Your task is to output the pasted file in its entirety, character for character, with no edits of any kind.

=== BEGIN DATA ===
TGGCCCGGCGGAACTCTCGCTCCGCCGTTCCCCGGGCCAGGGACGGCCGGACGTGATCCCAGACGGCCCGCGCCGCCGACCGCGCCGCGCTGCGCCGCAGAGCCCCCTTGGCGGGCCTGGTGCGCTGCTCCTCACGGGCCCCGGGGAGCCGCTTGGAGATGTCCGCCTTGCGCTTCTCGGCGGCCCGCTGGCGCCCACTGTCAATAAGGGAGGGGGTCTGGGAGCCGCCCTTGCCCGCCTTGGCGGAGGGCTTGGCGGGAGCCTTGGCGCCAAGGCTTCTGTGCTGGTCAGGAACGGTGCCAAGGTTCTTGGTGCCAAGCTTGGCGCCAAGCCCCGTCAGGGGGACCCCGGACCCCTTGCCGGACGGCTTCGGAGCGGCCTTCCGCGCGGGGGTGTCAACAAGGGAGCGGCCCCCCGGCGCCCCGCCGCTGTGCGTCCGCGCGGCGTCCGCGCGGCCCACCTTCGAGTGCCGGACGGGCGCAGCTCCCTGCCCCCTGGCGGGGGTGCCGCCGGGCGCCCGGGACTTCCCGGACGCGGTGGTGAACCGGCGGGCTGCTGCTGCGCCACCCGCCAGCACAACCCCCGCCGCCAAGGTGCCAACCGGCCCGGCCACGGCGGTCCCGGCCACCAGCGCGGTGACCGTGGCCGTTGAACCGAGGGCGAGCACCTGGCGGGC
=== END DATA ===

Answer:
TGGCCCGGCGGAACTCTCGCTCCGCCGTTCCCCGGGCCAGGGACGGCCGGACGTGATCCCAGACGGCCCGCGCCGCCGACCGCGCCGCGCTGCGCCGCAGAGCCCCCTTGGCGGGCCTGGTGCGCTGCTCCTCACGGGCCCCGGGGAGCCGCTTGGAGATGTCCGCCTTGCGCTTCTCGGCGGCCCGCTGGCGCCCACTGTCAATAAGGGAGGGGGTCTGGGAGCCGCCCTTGCCCGCCTTGGCGGAGGGCTTGGCGGGAGCCTTGGCGCCAAGGCTTCTGTGCTGGTCAGGAACGGTGCCAAGGTTCTTGGTGCCAAGCTTGGCGCCAAGCCCCGTCAGGGGGACCCCGGACCCCTTGCCGGACGGCTTCGGAGCGGCCTTCCGCGCGGGGGTGTCAACAAGGGAGCGGCCCCCCGGCGCCCCGCCGCTGTGCGTCCGCGCGGCGTCCGCGCGGCCCACCTTCGAGTGCCGGACGGGCGCAGCTCCCTGCCCCCTGGCGGGGGTGCCGCCGGGCGCCCGGGACTTCCCGGACGCGGTGGTGAACCGGCGGGCTGCTGCTGCGCCACCCGCCAGCACAACCCCCGCCGCCAAGGTGCCAACCGGCCCGGCCACGGCGGTCCCGGCCACCAGCGCGGTGACCGTGGCCGTTGAACCGAGGGCGAGCACCTGGCGGGC